Poet Archibald MacLeish captured the importance of libraries when he said, “What is more important in a library than anything else –than everything else– is the fact that it exists.” Libraries are so much more than repositories for books and periodicals; they are part of the social and educational lifeblood of communities. Here are four ways a well-run library can edify and uplift its community to make a lasting difference.
1. Encourage Teens to Read for Pleasure
Getting teens to read is a huge boon to literacy and a challenge that librarians are equipped to meet. Librarians can familiarize themselves with popular young adult literature and ensure that it gets its proper due in the budget. This genre explores issues and characters that teens find interesting and care about deeply, which helps lower their resistance to reading.
2. Provide a Safe, Educational Place for Children
Libraries have the ability to engender a lifelong love of books and learning beginning in childhood. In addition to books, libraries offer summer reading programs, after school programs, preschool programs, storytimes, and homework centers. According to a study by the Pennsylvania Library Association, libraries are uniquely positioned to expose children to books and “meaningful language opportunities that researchers say are crucial to reading achievement.” Similarly, studies have found that children who participate in library preschool programs show more emergent literacy behaviors and pre-reading skills than their peers.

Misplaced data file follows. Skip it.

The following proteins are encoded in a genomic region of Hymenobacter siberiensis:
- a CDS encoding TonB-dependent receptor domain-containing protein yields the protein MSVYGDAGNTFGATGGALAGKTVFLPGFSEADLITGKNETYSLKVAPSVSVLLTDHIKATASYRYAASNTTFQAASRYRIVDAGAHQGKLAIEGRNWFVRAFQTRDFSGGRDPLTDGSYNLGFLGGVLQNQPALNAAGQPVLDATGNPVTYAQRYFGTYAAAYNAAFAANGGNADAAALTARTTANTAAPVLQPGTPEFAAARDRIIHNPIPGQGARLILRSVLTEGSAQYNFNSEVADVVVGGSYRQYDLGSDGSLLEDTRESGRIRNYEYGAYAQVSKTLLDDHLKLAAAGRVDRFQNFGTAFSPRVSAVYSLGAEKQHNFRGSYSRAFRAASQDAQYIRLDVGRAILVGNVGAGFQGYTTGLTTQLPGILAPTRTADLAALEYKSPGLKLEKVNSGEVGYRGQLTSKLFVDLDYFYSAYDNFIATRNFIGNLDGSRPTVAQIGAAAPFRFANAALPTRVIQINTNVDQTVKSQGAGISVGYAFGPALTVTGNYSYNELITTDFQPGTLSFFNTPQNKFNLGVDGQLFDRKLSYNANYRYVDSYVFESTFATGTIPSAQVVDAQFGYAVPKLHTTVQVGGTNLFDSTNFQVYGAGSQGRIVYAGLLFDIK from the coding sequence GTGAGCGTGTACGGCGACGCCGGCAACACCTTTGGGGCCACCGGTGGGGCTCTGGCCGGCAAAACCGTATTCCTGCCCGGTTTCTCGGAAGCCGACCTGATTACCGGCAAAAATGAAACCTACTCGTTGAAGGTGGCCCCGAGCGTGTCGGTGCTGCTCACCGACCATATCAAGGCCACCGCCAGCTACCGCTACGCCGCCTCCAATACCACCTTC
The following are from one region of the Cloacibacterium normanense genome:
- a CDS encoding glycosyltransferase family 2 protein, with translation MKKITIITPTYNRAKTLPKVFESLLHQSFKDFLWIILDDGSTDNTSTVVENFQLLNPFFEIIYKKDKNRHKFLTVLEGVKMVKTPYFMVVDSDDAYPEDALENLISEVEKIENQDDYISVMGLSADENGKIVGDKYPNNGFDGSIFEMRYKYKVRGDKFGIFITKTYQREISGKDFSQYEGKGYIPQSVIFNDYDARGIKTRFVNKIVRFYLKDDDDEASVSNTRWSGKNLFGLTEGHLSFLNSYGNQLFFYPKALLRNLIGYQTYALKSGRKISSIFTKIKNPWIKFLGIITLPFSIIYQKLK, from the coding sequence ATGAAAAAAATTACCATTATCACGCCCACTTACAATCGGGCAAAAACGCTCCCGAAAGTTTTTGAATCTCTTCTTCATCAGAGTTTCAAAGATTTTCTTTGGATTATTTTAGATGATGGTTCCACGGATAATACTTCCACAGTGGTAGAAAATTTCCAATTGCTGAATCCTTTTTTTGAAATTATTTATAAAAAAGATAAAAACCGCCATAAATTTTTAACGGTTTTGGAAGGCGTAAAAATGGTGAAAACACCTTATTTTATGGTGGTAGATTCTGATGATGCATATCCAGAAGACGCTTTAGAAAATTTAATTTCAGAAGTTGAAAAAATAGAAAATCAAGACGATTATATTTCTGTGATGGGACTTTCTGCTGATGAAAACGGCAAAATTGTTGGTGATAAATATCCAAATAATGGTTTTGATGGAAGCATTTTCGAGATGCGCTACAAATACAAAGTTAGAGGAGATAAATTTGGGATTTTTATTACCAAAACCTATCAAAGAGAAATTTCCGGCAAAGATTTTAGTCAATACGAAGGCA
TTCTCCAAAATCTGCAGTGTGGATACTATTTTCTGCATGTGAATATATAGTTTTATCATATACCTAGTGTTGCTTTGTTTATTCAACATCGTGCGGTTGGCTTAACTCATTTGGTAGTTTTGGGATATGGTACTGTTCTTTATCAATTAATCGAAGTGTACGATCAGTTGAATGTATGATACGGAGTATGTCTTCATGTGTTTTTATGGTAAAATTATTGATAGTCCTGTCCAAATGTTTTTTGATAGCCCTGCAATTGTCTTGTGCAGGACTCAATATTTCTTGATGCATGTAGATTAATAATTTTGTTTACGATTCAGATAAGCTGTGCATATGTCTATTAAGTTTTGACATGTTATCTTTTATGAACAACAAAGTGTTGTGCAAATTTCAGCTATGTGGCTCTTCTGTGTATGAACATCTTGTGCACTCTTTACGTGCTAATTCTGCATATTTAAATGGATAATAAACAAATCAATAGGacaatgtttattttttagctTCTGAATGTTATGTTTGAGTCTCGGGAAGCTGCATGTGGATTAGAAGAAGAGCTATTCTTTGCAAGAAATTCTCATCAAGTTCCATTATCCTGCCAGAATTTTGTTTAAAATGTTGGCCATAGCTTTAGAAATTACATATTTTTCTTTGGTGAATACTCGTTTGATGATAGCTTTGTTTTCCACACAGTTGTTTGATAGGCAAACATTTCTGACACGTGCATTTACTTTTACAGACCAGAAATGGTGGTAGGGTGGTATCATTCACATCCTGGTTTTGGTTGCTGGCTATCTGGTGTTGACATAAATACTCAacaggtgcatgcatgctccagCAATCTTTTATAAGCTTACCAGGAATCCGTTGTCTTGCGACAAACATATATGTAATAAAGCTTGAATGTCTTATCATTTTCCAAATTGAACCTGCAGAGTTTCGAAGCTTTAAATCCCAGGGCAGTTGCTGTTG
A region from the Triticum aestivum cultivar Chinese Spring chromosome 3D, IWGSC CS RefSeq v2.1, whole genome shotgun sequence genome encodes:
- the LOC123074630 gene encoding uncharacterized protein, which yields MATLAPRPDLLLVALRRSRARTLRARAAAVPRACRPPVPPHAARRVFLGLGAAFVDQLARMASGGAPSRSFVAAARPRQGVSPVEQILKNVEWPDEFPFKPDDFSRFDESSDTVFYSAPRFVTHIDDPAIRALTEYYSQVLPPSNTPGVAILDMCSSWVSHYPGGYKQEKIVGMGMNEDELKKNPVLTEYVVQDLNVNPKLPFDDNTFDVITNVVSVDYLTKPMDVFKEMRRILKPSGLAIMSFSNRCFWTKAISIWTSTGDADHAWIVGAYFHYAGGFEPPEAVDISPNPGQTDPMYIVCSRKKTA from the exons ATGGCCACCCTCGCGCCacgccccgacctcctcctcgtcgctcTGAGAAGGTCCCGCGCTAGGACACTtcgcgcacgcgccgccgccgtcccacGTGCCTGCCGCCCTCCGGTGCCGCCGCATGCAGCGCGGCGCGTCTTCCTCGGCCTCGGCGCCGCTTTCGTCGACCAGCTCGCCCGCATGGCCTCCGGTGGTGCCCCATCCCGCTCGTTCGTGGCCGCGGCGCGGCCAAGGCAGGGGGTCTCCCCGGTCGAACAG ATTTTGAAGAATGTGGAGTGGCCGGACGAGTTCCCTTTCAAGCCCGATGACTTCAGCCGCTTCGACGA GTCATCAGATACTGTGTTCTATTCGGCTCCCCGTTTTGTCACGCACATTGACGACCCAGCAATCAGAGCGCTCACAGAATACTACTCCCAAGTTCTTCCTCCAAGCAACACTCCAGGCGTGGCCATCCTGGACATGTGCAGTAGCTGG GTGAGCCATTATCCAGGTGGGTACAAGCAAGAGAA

3. Combat Deleterious Cultural Trends
Literature has the power to shape culture; and libraries, as purveyors of the printed word, can facilitate cultural transformations. Books can initiate the battle against pernicious stereotypes, but they will never win the war without librarians on the front lines as well.
For example, several recent adult and young adult titles have begun to take issue with our culture’s practice of “slut-shaming,” or branding and shaming sexually active girls. As professionals who work with youth often, librarians can make constructive use of the attention this issue receives in various forms of media by engaging with teens. That might mean sponsoring book discussion groups for teens or diversifying the library’s collection to include titles with varied discussions on teen sexuality.
4. Bridge the Information Gap
According to a recent study by the Department of Commerce, public libraries play a pivotal role in providing access to information technology to everyone. For instance, many adults had their first interactive experience with a computer at a public library. On campuses, libraries provide students with the information literacy skills require for academic and professional success. Finally, libraries play an important part in educating less tech-savvy adults –including parents, seniors, and children– by offering classes on Internet skills, Word processing, spreadsheets, photo editing, tablet use, and more.
Whether a librarian is grooming a future bibliophile with storytime, deconstructing stereotypes with teens in a discussion group, or teaching seniors how to use their iPads, they are making a difference in the community as a whole. By reaching out to all age demographics with various initiatives, libraries can leave an indelible positive mark on their communities and our culture.
For more information, visit USC’s Library and Information Science Online Degree Program.